It is important to recognise that many places in Britain have very small numbers of people from identifiable minority ethnic backgrounds that is, who are ‘visible minorities’. Nurses, doctors, allied health professions and other clinical care workers may well be working in settings where they rarely encounter a service user from one of the minority ethnic groups described in the statistics presented here. However, that is not a reason for ignoring this information: we have to learn about rare medical conditions and care needs in order to qualify, in case we encounter them in later practice. The principles which are applied are universal and in exactly the same way, an understanding of ‘ethnicity’ and ‘diversity’ will make the practitioner better prepared for all sorts of variation, whether in culture, language, religion, diet or ‘custom’, and hence more able to move between settings or places, and between service users. Everyone has some ‘ethnic origin’ and personal, local or family culture. Using the approach laid out in the first section, and understanding how this may affect peoples’ health needs, will prepare you to practice anywhere and may make life easier for the person from a minority ethnic group when they enter a clinic or hospital where they are the only one from their background. Imagine that you are on holiday in a faraway country, and you meet someone who speaks a little of your language, or knows the town where you come from, and can prepare food the way you like it!

Background or preparatory reading

Some of these may be available in your library. Don't try to read everything, but do read the introduction and some key chapters of at least one of them. Note, before you start, the date on which they were published. Think what difference this might make to your reading of them now.

  • Acheson D (Chair) 1998 Independent Inquiry into Inequalities in Health London: Stationery Office
  • Ahmad WIU (Ed) 2000 Ethnicity, Disability and Chronic Illness Buckingham: Open University Press
  • Ahmad WIU (Ed) 1993 ‘Race’ and Health in Contemporary Britain Buckingham: Open University Press
  • Culley L and Dyson S 2001 Ethnicity and Nursing Practice Palgrave
  • Gill P S, Kai J, Bhopal R S and Wild S Health Care Needs Assessment: Black and Minority Ethnic Groups hcna.radcliffe-online.com/bemgframe.htm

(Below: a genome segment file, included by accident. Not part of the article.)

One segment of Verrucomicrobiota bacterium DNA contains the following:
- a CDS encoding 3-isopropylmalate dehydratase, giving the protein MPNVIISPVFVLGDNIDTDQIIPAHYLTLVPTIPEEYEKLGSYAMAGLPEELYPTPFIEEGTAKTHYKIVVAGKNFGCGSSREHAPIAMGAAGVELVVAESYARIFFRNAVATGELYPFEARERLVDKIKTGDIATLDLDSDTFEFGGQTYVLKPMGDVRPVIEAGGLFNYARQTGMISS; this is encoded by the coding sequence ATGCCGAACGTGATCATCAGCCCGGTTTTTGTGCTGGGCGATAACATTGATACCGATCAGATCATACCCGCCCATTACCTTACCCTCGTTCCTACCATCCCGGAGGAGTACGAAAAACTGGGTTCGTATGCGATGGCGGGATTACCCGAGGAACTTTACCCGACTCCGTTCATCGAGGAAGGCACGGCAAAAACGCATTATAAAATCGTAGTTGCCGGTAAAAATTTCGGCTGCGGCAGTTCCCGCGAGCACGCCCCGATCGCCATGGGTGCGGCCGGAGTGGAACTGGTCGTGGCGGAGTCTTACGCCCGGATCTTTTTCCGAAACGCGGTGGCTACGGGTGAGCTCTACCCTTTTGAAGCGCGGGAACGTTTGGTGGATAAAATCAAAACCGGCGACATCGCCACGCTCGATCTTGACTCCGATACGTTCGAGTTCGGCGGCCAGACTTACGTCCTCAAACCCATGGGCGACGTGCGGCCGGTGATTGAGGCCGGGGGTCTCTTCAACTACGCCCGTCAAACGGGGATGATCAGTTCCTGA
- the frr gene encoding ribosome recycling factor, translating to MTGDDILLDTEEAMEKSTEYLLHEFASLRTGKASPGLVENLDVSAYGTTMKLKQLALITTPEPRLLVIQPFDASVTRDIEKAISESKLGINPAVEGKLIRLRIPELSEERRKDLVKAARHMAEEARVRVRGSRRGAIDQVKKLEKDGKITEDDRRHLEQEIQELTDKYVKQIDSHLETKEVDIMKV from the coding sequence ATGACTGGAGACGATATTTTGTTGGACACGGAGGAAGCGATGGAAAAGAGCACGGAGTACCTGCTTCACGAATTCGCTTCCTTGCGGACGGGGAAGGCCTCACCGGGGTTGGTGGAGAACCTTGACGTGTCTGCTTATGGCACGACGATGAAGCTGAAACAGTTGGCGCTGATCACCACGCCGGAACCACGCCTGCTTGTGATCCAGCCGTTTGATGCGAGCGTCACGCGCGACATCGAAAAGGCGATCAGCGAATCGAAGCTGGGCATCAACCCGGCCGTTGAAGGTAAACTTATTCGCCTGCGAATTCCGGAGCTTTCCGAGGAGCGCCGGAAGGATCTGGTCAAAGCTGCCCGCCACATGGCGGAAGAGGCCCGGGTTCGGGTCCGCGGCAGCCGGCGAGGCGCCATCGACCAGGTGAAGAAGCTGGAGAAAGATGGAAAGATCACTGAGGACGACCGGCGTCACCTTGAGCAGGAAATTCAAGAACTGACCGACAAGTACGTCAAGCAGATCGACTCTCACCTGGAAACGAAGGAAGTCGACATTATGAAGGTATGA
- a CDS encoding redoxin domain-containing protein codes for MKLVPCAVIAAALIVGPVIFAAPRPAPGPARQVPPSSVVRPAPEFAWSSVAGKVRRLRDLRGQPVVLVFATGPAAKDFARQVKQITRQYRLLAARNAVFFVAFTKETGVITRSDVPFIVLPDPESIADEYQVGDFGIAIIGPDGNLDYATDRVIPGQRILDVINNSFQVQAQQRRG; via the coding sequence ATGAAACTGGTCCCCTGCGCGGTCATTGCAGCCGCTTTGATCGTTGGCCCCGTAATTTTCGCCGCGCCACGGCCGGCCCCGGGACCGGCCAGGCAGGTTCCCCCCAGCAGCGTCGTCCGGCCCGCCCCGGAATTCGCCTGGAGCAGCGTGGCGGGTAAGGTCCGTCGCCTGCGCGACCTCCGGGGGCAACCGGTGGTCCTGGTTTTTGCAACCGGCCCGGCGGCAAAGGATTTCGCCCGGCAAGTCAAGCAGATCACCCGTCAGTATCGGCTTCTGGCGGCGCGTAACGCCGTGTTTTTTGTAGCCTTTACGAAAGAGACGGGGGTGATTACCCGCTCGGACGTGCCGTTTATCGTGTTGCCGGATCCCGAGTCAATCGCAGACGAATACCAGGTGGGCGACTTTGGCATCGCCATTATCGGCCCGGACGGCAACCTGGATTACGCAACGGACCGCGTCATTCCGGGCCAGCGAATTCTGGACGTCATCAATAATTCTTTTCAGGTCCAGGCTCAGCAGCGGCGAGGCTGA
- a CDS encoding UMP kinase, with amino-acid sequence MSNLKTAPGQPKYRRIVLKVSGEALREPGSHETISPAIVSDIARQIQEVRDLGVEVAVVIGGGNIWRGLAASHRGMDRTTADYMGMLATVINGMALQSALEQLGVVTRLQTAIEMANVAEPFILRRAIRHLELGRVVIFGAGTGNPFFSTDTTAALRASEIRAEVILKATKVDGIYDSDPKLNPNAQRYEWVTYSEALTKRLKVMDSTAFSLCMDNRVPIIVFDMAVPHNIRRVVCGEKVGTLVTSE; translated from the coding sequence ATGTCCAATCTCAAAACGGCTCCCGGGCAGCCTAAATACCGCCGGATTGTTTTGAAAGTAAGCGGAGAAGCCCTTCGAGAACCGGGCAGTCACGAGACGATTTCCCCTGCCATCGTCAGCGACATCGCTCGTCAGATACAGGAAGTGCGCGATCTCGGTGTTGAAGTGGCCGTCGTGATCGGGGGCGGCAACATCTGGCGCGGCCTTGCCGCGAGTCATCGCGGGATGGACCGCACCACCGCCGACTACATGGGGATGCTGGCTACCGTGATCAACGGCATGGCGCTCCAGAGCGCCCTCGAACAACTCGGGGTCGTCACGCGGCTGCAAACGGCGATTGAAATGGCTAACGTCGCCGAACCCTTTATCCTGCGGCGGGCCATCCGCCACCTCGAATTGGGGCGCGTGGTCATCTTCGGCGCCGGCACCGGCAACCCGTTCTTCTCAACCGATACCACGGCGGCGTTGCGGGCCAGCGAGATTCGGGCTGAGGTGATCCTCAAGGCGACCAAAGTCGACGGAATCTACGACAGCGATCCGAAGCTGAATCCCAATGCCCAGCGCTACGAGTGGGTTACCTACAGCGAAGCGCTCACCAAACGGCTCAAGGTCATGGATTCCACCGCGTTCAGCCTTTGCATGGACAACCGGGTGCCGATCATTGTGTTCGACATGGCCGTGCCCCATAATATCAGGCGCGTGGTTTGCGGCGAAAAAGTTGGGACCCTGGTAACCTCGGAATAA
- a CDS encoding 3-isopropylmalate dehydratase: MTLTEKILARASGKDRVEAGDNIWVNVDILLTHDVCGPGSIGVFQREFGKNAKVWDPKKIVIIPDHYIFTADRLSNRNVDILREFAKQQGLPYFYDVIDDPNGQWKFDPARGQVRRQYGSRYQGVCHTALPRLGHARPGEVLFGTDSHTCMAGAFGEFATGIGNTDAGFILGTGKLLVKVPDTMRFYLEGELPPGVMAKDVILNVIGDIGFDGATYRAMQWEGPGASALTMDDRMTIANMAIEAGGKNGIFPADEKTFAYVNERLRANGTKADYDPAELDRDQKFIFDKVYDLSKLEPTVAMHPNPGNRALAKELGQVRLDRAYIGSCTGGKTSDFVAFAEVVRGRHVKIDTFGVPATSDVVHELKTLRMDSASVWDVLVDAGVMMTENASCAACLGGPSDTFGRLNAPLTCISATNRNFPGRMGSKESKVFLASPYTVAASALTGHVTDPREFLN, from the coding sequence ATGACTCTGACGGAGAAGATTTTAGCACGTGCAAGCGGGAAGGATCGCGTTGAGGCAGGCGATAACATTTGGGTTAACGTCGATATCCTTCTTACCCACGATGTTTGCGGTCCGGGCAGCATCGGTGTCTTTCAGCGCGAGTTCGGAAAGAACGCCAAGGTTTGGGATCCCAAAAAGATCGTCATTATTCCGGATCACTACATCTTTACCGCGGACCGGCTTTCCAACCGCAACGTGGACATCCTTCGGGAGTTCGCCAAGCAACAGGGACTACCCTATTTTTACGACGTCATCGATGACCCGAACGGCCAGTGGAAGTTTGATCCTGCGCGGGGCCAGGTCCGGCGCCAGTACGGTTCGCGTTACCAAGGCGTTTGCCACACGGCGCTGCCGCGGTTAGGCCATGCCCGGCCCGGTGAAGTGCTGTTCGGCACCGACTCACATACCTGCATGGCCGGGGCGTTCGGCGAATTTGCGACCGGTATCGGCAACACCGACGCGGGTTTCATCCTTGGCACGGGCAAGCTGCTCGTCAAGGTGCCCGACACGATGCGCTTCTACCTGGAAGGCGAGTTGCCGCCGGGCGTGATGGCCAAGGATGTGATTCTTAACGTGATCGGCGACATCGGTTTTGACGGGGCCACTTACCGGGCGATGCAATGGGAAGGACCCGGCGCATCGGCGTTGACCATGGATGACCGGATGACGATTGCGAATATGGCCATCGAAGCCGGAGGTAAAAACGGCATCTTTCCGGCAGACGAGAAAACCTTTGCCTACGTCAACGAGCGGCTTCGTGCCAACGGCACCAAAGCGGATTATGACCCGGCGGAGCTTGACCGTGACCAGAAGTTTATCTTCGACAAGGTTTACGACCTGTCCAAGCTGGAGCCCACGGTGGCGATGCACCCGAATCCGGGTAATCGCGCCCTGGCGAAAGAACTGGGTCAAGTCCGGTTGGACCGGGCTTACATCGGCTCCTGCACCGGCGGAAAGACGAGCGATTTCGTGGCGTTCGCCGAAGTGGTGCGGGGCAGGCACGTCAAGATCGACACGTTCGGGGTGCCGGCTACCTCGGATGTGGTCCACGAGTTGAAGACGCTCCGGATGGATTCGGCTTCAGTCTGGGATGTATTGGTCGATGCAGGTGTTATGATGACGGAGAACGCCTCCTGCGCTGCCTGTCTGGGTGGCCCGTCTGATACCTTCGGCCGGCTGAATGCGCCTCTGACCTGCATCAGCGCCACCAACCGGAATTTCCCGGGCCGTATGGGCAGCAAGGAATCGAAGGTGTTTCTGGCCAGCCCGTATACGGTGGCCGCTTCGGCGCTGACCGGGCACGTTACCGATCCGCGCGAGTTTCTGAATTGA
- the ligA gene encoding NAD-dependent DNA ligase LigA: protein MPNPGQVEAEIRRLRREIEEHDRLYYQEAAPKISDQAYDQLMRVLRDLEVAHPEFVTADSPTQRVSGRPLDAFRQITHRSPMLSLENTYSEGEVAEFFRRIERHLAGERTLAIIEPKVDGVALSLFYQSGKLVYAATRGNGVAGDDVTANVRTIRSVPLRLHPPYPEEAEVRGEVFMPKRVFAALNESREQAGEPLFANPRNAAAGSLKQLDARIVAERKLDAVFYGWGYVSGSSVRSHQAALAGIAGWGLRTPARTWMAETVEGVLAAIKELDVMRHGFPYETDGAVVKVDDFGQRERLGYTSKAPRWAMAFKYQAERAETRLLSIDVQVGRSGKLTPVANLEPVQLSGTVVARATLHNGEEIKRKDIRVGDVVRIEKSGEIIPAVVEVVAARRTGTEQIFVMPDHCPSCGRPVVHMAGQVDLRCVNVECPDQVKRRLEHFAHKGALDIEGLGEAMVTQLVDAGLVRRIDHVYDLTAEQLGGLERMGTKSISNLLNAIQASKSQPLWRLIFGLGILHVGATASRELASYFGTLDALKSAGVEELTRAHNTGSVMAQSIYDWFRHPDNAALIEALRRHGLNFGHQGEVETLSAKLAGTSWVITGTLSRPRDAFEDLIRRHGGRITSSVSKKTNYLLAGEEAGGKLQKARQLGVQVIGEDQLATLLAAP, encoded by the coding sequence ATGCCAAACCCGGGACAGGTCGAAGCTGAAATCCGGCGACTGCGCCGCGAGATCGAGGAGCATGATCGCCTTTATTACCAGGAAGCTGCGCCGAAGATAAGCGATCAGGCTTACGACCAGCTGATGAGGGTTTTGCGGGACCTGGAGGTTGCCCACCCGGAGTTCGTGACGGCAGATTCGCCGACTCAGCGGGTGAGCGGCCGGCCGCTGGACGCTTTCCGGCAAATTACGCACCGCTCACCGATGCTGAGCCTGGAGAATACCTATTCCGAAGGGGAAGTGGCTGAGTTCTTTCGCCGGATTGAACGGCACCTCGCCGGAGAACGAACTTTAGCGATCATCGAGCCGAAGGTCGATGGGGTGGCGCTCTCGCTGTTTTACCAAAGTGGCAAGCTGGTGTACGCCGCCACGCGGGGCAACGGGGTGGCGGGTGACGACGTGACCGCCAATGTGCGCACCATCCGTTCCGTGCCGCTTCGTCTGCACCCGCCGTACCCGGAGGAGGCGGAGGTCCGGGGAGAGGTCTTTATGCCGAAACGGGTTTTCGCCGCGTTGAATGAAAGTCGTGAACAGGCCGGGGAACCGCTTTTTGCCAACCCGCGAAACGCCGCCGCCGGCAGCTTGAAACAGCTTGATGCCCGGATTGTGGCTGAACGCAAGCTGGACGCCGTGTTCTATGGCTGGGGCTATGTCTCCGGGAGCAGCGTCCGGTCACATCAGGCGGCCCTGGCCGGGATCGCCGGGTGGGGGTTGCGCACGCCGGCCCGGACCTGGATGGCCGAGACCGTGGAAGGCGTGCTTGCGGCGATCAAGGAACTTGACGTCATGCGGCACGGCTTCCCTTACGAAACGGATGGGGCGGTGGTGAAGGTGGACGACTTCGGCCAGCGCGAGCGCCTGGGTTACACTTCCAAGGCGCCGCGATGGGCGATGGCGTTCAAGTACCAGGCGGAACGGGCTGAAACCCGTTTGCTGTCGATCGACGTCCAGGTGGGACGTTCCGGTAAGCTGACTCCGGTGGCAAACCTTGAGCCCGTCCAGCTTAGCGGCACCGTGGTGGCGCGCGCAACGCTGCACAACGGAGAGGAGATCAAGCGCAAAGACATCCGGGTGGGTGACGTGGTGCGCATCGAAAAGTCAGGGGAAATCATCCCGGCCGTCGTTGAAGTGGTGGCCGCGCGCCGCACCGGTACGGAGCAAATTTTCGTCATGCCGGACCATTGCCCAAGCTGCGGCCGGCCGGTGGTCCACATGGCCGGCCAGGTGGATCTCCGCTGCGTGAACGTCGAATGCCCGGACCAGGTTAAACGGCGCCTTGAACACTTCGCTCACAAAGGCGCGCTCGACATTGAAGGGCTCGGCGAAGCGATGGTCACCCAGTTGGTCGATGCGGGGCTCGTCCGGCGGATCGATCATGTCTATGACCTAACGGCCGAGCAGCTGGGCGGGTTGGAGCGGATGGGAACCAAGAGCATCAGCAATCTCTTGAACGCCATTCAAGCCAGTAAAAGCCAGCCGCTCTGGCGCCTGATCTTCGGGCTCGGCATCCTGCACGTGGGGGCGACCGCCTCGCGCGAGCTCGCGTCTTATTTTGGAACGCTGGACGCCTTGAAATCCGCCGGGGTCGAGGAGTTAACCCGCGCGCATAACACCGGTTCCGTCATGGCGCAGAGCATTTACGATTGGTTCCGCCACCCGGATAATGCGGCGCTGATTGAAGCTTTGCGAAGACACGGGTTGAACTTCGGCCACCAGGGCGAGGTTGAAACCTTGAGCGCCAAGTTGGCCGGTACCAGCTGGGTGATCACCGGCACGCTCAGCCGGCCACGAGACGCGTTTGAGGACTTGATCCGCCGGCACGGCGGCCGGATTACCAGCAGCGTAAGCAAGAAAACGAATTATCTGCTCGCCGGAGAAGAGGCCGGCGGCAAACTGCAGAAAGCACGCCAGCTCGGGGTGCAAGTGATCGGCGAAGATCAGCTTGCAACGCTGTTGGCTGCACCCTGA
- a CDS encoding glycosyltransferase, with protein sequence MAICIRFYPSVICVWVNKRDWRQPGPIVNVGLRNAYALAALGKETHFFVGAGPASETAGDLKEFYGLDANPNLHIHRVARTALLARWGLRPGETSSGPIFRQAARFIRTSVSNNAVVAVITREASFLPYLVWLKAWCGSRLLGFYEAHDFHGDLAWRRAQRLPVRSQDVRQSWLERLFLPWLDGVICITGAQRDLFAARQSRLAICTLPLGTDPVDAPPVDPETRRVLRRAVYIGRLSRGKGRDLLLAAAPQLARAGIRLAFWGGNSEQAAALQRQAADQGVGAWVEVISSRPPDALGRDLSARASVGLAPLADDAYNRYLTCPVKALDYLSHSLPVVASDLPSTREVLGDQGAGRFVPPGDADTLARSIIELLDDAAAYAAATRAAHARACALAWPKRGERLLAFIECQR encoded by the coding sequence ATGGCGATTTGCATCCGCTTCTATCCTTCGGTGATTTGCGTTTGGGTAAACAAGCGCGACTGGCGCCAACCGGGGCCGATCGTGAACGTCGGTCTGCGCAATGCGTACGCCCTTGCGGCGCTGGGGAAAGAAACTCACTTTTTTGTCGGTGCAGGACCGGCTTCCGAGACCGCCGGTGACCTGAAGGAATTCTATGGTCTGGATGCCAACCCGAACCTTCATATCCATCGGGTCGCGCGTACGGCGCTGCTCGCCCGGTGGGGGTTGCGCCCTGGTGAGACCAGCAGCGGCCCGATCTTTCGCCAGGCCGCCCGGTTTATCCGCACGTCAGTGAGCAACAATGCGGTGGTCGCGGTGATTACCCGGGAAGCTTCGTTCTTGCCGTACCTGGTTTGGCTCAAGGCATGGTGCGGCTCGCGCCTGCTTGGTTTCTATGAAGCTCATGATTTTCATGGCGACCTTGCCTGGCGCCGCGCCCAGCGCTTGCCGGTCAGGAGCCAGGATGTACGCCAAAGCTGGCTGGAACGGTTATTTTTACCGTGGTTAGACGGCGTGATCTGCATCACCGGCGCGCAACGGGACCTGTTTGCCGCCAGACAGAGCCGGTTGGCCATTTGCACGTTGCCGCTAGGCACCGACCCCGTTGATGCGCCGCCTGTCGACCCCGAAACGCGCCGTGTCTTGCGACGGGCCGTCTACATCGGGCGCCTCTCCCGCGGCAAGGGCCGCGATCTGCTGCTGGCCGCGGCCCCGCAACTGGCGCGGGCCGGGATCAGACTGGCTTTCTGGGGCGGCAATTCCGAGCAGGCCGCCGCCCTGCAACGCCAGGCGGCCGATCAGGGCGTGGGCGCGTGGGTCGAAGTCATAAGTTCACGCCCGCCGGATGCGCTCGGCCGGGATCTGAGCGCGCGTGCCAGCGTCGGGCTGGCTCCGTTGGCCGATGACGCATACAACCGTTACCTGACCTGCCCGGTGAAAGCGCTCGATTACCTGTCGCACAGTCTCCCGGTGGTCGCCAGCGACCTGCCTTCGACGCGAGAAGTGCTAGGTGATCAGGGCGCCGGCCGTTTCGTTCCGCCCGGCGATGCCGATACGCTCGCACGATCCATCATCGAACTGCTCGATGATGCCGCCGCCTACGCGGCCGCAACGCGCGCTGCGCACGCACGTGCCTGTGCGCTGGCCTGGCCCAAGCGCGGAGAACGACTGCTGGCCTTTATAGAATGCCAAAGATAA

• Hopkins A and Bahl V (Eds) 1993 Access to health care for people from black and ethnic minorities London: Royal College of Physicians
  • Johnson MRD, Owen D, Blackburn C, Rehman H and Nazroo J 2000 Black and Minority Ethnic Groups in England: The second health & lifestyles survey London: Health Education Authority
  • Kai J (Ed) 2000 Ethnicity, Health and Primary Care Oxford University Press
  • Nazroo JY 1997 The Health of Britain’s Ethnic Minorities London: PSI
  • Department of Health 1999 Health Survey for England: The Health of Minority Ethnic Groups DoH: www.doh.gov.uk/public/england/htm
  • London Health Observatory website: www.lho.org.uk/hil/bme.htm

Exercise 0.2 A preparatory task

Think about your community or family, and the diseases that you have come across in them. How do these patterns of ill health (or death) compare with the diseases you have learned about on your course so far?

Do they seem to reflect the ‘priorities’ of ‘Our Healthier Nation’ (the White Paper that sets the objectives for the New NHS)?  If you can, get together with other students and see if their home communities or families suffer from the same diseases or if they know of illnesses you have not seen.

Our Healthier Nation can be found on following website: www.ohn.gov.uk

Prompt for exercise 0.2:

  • the Government priorities of Our Healthier Nation were:
  • coronary Heart Disease and Stroke
  • cancer(s)
  • mental Illness
  • HIV/AIDS and sexual health
  • accidents
  • each local health district was also encouraged to set its own ‘local priority’ many chose ‘Teenage Pregnancy’.
  • more recently, Inequalities have also been highlighted as a priority issue.